From time to time, anxiety and stress can build up over the years and cause an anxiety attack. Or it can be caused by one very stressful event like planning for a wedding or the death of a loved one. In order to understand how to calm an anxiety attack, we must try our hardest to control our breathing pattern.
Learn How To Calm An Anxiety Attack With Deep Breathing
It’s important to read this before you experience a panic attack simply because we have less control of our senses during that time. In the event of a panic attack, we begin to breathe rapidly and shallowly from our upper lungs. Some begin to face physical exertion and can produce a phenomenon called “hyperventilation.” This in turn can explain many of the uncomfortable symptoms during an anxiety attack such as:
- a lump in the throat
- tingling or numbness in the hands or feet
- shortness of breath
- sweating under the arms or sweaty palms
The good news is that by changing your breathing you can reverse these symptoms by breathing slowly from our lower lungs. This is one of the easiest patterns to shift to as opposed to breathing from the upper lungs. Next, you can stimulate your body’s anti-emergency and calming down response which is called the body’s parasympathetic response or the relaxation response.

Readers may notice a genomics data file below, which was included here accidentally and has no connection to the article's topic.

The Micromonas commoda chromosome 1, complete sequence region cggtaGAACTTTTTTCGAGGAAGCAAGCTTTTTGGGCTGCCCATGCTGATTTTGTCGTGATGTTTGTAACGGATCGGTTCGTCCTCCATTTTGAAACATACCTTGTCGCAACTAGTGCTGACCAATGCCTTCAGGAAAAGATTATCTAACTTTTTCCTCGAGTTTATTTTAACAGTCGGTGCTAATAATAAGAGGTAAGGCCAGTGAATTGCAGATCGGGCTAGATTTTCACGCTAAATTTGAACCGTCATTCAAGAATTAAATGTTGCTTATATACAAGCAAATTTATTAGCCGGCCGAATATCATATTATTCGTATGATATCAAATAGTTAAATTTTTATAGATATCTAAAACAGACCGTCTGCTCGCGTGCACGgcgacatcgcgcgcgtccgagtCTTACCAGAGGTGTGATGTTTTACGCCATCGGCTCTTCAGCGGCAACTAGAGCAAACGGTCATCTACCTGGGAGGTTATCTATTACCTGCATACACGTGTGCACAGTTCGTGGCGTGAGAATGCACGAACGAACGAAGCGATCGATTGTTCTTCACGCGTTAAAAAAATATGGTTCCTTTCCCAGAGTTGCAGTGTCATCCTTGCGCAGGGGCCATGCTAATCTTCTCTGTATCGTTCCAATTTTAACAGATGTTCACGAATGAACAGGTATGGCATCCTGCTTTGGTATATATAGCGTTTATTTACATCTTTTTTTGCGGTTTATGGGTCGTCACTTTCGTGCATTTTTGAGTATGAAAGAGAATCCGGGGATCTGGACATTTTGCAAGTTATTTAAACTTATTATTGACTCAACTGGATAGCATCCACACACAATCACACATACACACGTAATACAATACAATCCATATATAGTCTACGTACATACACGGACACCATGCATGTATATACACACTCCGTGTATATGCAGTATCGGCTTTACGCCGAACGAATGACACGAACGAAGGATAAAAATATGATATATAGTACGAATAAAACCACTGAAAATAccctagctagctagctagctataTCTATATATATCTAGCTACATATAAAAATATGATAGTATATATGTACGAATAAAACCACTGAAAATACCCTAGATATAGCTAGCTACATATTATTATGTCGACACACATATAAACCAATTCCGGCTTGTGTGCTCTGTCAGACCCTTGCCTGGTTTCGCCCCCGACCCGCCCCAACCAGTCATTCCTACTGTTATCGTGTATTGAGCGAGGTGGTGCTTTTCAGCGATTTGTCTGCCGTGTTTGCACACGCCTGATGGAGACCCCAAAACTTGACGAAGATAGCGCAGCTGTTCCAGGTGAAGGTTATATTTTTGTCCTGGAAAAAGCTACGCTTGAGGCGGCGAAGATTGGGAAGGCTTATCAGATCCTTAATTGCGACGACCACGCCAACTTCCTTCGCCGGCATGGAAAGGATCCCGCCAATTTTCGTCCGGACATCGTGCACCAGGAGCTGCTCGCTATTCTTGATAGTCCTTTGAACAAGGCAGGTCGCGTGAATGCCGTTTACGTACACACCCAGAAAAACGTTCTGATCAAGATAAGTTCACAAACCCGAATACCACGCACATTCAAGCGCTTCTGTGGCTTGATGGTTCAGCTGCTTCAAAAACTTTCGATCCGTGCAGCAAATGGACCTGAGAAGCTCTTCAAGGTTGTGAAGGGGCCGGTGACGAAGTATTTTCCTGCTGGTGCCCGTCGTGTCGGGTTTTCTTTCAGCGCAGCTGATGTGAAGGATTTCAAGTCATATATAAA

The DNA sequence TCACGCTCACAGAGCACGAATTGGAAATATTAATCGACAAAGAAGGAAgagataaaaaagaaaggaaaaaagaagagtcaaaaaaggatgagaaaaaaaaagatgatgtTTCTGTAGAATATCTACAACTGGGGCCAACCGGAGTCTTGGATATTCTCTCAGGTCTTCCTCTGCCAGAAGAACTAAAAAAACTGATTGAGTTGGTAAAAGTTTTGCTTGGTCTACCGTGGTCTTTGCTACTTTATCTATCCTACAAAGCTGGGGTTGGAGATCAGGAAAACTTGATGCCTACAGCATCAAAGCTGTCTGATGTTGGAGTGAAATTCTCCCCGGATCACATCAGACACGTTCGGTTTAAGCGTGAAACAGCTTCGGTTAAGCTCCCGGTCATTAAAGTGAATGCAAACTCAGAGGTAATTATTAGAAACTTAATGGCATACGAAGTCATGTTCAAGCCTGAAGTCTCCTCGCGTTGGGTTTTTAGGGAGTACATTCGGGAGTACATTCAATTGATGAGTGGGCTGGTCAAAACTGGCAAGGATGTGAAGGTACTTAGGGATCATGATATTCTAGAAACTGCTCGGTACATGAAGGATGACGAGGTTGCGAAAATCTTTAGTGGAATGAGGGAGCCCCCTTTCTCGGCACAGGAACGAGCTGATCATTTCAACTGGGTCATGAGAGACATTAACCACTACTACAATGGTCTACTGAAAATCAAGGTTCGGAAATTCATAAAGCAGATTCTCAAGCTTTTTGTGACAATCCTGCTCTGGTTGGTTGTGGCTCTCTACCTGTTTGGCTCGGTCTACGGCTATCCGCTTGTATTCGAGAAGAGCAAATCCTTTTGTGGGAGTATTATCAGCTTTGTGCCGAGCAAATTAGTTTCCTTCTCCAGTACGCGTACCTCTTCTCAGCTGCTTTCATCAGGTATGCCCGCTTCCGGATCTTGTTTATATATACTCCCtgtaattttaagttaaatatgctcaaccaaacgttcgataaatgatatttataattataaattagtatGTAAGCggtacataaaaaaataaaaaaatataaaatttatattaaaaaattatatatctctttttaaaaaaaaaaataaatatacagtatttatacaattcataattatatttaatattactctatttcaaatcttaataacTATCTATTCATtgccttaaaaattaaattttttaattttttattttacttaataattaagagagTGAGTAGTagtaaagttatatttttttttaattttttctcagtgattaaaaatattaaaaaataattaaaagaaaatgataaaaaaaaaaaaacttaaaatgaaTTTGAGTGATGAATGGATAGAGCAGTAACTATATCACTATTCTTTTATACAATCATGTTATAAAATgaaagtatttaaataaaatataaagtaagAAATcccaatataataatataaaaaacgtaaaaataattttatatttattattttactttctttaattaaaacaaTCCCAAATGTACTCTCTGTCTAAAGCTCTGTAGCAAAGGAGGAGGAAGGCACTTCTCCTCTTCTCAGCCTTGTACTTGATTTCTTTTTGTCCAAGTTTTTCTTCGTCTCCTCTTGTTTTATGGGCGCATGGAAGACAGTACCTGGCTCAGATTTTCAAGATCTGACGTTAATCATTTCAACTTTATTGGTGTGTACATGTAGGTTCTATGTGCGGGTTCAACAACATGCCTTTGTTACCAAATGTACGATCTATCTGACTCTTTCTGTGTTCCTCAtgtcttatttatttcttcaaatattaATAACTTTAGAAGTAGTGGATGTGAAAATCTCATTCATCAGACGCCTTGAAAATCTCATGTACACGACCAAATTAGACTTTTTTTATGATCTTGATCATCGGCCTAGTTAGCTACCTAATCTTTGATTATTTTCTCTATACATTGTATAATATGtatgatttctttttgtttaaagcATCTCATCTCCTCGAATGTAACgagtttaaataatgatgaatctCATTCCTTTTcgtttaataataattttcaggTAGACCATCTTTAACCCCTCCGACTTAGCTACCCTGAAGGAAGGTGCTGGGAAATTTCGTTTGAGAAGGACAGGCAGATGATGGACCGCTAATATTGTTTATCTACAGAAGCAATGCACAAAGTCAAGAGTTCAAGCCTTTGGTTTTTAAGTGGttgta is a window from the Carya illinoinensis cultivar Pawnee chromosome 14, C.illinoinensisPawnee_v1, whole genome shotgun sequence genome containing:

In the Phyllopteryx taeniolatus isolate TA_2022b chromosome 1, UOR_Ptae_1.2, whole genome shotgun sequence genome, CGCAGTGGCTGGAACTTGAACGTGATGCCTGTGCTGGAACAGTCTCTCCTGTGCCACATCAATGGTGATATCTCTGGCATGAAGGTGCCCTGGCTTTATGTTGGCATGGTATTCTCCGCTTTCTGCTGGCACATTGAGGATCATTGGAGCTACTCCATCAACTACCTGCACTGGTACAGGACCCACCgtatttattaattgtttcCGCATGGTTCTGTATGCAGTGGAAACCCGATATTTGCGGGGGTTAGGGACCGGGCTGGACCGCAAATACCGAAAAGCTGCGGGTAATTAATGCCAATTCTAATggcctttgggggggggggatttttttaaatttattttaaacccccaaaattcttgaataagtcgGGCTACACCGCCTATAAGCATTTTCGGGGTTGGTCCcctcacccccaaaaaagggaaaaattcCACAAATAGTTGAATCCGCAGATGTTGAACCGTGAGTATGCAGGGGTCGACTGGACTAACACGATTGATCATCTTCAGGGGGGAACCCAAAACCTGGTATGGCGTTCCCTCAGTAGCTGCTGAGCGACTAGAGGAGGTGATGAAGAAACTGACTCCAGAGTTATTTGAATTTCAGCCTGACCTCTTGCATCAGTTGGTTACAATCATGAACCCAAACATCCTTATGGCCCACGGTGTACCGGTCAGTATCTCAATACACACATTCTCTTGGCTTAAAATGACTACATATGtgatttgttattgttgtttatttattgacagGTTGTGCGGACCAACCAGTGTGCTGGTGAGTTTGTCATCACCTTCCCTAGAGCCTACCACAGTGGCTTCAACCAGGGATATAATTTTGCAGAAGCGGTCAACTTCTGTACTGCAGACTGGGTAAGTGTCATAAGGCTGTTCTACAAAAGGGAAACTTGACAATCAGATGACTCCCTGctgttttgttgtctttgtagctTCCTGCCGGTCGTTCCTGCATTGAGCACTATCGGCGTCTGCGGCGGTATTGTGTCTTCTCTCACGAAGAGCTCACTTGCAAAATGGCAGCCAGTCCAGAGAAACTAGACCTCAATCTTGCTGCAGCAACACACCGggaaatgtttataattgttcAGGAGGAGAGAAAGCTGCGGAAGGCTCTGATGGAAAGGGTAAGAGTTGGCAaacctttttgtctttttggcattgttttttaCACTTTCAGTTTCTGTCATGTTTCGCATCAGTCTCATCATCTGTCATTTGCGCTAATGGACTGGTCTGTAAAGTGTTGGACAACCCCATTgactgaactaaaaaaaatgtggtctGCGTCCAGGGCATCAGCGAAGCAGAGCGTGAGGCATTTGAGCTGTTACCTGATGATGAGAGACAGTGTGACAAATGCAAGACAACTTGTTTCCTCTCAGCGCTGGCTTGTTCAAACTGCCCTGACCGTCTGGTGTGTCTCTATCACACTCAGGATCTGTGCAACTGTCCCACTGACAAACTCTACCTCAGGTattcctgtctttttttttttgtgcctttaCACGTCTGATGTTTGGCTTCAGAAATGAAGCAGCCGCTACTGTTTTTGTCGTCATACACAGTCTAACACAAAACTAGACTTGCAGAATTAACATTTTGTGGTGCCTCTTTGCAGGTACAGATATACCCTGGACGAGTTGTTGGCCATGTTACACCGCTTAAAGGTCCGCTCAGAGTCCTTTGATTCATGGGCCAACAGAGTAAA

How to calm an anxiety attack with breathing techniques:
One of the reasons for anxiety attacks is fearful thoughts and negative imagery in your mind. Frightening yourself with catastrophic thoughts or images leads to re-stimulate your body’s emergency response. Therefore, you need a solid foundation in proper breathing skills.
People who are anxious tend to breathe in their upper lungs (upper chest) with shallow, rapid breaths. Breathing this way is a negative contribution to hyperventilation: shallow, upper lung breathing. If you feel a panic or anxiety attack building up you must become aware of your breathing and quickly change the pattern. To do this, we have introduced three breathing skills that start with inhaling into your lower lungs.
Breathe with your diaphragm for abdominal breathing:
Below the lungs is a sheetlike muscle, the diaphragm, which separates the chest from the abdomen. When you fill your lower lungs with air, the lungs push down on the diaphragm and cause your abdominal region to protrude outwards. Your stomach looks as though it is expanding and contracting with each diaphragmatic breath. This helps with a deeper, slower breath.
The first breathing skill is called Natural Breathing which utilizes abdominal breathing.
In fact, this is a good way to breathe where you practice breathing this way all day long, since it provides for sufficient oxygen intake and controls the exhalation of carbon dioxide.
- Gently and slowly inhale a normal amount of air through your nose to fill up your lower lungs.
- Your stomach will expand up while your upper chest remains still.
- Then exhale easily.
- You might first try it with one hand on your stomach and one on your chest.
- Continue this gentle breathing pattern with a calm attitude, concentrating on filling only the lower lungs.